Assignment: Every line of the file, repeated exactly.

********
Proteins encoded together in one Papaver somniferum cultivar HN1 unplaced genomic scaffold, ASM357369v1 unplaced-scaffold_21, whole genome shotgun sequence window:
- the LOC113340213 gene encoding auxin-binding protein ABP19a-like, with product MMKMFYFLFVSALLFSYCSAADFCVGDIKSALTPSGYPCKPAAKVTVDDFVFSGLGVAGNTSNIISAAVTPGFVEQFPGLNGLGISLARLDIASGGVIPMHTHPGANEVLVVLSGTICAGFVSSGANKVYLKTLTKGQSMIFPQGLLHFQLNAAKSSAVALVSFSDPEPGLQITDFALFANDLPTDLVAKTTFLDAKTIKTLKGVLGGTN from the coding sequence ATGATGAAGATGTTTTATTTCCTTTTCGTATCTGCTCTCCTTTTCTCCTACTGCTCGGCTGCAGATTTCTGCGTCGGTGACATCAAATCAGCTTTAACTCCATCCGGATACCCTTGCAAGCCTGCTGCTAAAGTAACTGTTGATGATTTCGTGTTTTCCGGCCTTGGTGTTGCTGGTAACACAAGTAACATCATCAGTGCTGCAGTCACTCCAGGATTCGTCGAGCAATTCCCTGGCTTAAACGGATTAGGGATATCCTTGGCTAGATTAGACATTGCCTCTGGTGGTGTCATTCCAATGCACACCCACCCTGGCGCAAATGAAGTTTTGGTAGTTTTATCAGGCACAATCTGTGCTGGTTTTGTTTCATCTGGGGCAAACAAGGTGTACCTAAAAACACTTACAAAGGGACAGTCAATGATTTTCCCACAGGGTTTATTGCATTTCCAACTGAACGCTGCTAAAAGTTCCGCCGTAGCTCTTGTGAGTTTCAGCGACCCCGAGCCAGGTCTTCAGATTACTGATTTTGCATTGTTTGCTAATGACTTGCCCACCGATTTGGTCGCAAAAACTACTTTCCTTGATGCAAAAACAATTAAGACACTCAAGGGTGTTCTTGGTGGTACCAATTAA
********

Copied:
Proteins encoded together in one Papaver somniferum cultivar HN1 unplaced genomic scaffold, ASM357369v1 unplaced-scaffold_21, whole genome shotgun sequence window:
- the LOC113340213 gene encoding auxin-binding protein ABP19a-like, with product MMKMFYFLFVSALLFSYCSAADFCVGDIKSALTPSGYPCKPAAKVTVDDFVFSGLGVAGNTSNIISAAVTPGFVEQFPGLNGLGISLARLDIASGGVIPMHTHPGANEVLVVLSGTICAGFVSSGANKVYLKTLTKGQSMIFPQGLLHFQLNAAKSSAVALVSFSDPEPGLQITDFALFANDLPTDLVAKTTFLDAKTIKTLKGVLGGTN from the coding sequence ATGATGAAGATGTTTTATTTCCTTTTCGTATCTGCTCTCCTTTTCTCCTACTGCTCGGCTGCAGATTTCTGCGTCGGTGACATCAAATCAGCTTTAACTCCATCCGGATACCCTTGCAAGCCTGCTGCTAAAGTAACTGTTGATGATTTCGTGTTTTCCGGCCTTGGTGTTGCTGGTAACACAAGTAACATCATCAGTGCTGCAGTCACTCCAGGATTCGTCGAGCAATTCCCTGGCTTAAACGGATTAGGGATATCCTTGGCTAGATTAGACATTGCCTCTGGTGGTGTCATTCCAATGCACACCCACCCTGGCGCAAATGAAGTTTTGGTAGTTTTATCAGGCACAATCTGTGCTGGTTTTGTTTCATCTGGGGCAAACAAGGTGTACCTAAAAACACTTACAAAGGGACAGTCAATGATTTTCCCACAGGGTTTATTGCATTTCCAACTGAACGCTGCTAAAAGTTCCGCCGTAGCTCTTGTGAGTTTCAGCGACCCCGAGCCAGGTCTTCAGATTACTGATTTTGCATTGTTTGCTAATGACTTGCCCACCGATTTGGTCGCAAAAACTACTTTCCTTGATGCAAAAACAATTAAGACACTCAAGGGTGTTCTTGGTGGTACCAATTAA